Irrigation Management and Water Quality

Colorado River water delivery
Colorado River water delivery

 Objectives: Design, implement, and evaluate educational and applied research programs in irrigation, water management, soil salinity, water quality, and Total Maximum Daily Load (TMDL) standards related to irrigated agriculture.

 

 

Situation Statement: Approximately 3.0 million acre-feet of Colorado River water are used every year to irrigate more than 450,000 acres of lands in the Imperial Valley. Surface and subsurface drainage water from irrigated fields enters the Salton Sea which serves as a drainage sink for the Imperial and Coachella Valleys since its formation in 1905. Currently, the salinity of the Sea is over 46,000 ppm or approximately 135% the salinity of the Pacific Ocean. More than 17% of the delivered irrigation water in the Imperial Valley becomes tailwater runoff. This water transports significant amount of chemicals that eventually reach the Salton Sea. Efficient irrigation management practices are needed to improve irrigation efficiency, and to comply with the new sediment/silt and nutrient TMDL standards.  Water transfer, Salton Sea, and Total Maximum Daily Load (TMDL) concerns are the issues of major importance to growers and the people of the Imperial Valley.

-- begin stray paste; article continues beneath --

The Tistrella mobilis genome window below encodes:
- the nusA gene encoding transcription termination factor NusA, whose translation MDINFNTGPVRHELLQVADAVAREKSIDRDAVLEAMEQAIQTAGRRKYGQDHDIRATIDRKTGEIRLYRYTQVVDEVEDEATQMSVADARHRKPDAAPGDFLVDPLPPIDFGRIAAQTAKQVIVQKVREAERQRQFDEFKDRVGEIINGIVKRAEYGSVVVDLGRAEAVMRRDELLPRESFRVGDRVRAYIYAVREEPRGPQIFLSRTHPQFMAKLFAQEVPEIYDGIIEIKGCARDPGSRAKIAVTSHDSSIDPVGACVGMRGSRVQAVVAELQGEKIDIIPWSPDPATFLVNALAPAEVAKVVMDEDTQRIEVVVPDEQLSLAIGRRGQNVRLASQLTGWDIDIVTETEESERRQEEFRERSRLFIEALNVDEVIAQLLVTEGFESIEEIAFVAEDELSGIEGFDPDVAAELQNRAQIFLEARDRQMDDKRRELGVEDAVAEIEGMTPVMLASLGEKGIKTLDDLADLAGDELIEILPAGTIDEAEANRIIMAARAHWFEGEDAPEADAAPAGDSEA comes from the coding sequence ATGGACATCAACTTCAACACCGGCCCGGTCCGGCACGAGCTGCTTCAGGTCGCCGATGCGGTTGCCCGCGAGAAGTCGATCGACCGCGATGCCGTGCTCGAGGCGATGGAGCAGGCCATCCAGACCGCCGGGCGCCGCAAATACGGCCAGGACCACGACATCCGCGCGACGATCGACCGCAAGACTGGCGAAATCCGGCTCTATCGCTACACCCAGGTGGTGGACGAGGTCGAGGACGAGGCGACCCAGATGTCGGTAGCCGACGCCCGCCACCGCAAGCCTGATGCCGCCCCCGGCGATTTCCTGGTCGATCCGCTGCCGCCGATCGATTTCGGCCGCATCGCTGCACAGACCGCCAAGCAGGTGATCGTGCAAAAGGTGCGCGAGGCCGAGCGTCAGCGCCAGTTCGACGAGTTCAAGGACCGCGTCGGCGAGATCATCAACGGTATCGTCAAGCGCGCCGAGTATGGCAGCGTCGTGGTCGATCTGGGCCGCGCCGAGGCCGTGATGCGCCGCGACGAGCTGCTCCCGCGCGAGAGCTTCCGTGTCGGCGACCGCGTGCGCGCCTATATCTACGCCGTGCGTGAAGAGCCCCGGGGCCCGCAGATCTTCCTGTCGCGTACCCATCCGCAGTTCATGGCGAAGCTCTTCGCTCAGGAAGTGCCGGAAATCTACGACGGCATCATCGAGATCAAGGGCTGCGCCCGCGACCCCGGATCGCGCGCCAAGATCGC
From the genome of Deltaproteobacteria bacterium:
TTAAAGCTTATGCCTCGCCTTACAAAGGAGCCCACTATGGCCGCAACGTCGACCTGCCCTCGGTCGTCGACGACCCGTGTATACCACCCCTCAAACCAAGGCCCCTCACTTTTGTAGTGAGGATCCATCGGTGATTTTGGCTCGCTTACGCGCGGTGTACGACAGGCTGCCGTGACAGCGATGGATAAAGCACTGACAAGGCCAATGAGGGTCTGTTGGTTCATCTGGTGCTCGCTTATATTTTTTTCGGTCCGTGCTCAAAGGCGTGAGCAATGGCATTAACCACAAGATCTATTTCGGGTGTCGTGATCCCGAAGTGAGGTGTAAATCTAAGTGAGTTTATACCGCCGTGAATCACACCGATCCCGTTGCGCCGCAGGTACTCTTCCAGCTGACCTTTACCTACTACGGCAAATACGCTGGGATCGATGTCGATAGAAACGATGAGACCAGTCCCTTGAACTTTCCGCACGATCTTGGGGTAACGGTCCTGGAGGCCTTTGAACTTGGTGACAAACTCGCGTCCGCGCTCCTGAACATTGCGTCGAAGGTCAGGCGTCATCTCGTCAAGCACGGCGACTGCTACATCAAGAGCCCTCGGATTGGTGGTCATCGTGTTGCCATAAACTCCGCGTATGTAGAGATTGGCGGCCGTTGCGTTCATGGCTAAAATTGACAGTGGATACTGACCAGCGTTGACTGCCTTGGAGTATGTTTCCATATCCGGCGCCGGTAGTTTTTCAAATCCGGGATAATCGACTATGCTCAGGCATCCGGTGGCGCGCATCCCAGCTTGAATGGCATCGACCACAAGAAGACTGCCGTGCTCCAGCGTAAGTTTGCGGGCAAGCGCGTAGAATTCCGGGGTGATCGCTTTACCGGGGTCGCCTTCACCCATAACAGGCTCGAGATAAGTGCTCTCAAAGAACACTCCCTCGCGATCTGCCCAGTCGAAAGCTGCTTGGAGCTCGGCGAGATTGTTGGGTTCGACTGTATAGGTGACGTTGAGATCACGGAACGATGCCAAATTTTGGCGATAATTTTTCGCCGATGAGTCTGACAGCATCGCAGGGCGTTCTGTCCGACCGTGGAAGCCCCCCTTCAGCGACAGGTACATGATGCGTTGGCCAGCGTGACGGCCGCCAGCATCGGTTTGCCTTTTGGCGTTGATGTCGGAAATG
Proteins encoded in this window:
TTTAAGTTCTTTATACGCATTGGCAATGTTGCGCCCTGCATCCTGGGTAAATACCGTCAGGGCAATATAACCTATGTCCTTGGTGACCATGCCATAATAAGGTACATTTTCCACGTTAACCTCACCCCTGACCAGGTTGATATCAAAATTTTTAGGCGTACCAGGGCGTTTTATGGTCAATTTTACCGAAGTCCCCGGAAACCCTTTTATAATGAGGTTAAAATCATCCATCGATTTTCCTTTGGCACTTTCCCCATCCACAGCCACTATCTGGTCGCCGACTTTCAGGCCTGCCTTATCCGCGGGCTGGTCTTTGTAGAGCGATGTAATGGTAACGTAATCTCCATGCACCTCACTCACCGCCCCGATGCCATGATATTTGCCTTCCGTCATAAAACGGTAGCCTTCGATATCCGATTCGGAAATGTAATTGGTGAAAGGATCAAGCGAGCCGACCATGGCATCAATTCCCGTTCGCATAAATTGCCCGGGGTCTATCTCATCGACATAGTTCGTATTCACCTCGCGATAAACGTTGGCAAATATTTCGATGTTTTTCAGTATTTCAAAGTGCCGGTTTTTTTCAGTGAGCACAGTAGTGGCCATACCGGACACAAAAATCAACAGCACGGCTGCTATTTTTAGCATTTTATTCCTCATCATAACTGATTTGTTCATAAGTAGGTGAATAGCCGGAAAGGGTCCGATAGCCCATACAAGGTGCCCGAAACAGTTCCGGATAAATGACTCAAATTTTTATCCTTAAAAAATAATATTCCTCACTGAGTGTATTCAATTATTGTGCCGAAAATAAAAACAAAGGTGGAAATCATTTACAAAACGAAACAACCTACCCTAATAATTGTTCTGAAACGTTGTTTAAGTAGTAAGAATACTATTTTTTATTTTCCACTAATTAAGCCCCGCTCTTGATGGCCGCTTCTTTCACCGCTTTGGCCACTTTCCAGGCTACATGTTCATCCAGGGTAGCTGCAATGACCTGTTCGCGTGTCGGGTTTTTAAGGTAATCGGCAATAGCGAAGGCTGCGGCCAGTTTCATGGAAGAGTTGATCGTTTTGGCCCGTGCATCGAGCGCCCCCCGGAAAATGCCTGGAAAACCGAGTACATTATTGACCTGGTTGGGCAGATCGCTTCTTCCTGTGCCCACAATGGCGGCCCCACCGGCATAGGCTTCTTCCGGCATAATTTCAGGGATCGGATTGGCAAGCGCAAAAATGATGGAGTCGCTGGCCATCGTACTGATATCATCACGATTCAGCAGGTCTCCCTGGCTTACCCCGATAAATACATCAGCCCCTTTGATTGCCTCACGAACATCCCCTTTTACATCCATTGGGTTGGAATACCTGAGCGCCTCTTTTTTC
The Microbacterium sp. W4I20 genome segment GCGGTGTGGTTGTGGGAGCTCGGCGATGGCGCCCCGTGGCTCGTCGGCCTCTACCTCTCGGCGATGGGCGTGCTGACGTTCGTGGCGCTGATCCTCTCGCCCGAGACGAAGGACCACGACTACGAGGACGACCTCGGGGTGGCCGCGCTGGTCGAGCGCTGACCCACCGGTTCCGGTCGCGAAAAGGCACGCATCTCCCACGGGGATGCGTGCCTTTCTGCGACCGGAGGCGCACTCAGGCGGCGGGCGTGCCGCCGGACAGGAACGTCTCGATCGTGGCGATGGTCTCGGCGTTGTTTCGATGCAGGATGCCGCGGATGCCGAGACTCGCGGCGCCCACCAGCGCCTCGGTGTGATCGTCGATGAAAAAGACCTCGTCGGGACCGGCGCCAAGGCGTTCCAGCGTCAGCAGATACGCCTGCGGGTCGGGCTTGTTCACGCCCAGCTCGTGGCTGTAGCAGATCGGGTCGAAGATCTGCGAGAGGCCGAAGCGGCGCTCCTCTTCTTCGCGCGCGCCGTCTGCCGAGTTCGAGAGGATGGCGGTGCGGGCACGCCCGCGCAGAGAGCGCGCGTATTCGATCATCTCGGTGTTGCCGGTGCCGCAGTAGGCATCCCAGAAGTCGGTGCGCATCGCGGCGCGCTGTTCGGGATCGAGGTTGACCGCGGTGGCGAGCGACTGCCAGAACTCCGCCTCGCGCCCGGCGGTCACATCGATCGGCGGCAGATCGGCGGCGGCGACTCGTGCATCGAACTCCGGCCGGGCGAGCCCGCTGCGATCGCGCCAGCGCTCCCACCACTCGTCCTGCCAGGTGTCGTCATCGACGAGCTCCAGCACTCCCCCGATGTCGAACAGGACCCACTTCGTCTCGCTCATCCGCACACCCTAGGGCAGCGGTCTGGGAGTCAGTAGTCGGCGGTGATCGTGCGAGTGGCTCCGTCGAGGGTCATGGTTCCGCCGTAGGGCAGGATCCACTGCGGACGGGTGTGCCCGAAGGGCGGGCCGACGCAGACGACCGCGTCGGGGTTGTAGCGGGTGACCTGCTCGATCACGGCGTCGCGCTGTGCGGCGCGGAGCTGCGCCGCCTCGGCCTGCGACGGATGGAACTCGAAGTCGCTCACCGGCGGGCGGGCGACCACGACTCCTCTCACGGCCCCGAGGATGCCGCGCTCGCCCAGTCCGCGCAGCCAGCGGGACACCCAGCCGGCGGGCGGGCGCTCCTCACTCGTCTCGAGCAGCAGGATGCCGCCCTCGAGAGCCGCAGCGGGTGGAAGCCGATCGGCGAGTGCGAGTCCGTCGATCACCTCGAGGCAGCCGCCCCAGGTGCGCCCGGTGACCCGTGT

The current water transfer agreement between Imperial Irrigation District (IID) and the San Diego County Water Authority (SDCWA) calls for transfer of up to 200,000 acre-feet annually of Imperial Valley-Colorado River water to San Diego.  Most of the water available for transfer will have to come from on-farm water conservation programs. Our research and educational programs are directed toward the development and demonstration of new methods to conserve water and minimize surface runoff.

Our current work is focused on field and vegetable crops, specifically alfalfa, sudangrass, wheat, lettuce, broccoli, corn, and watermelons.  In 2006, field crops accounted for almost 80% of the 500,000 acres of irrigated land in the Imperial Valley. Alfalfa water use accounts for approximately 35% of the total crop water use in the Imperial Valley. Our educational and applied research activities were geared directly to deal with the current problems discussed above as well as with the expected problems in the future (Salton Sea Nutrient TMDL). The main objective of my educational activities is to extend the knowledge of new irrigation and soil management practices to prevent salinity buildup, improve water use efficiency, and improve water quality in Imperial Valley. 

For additional information, contact Ali Montazar.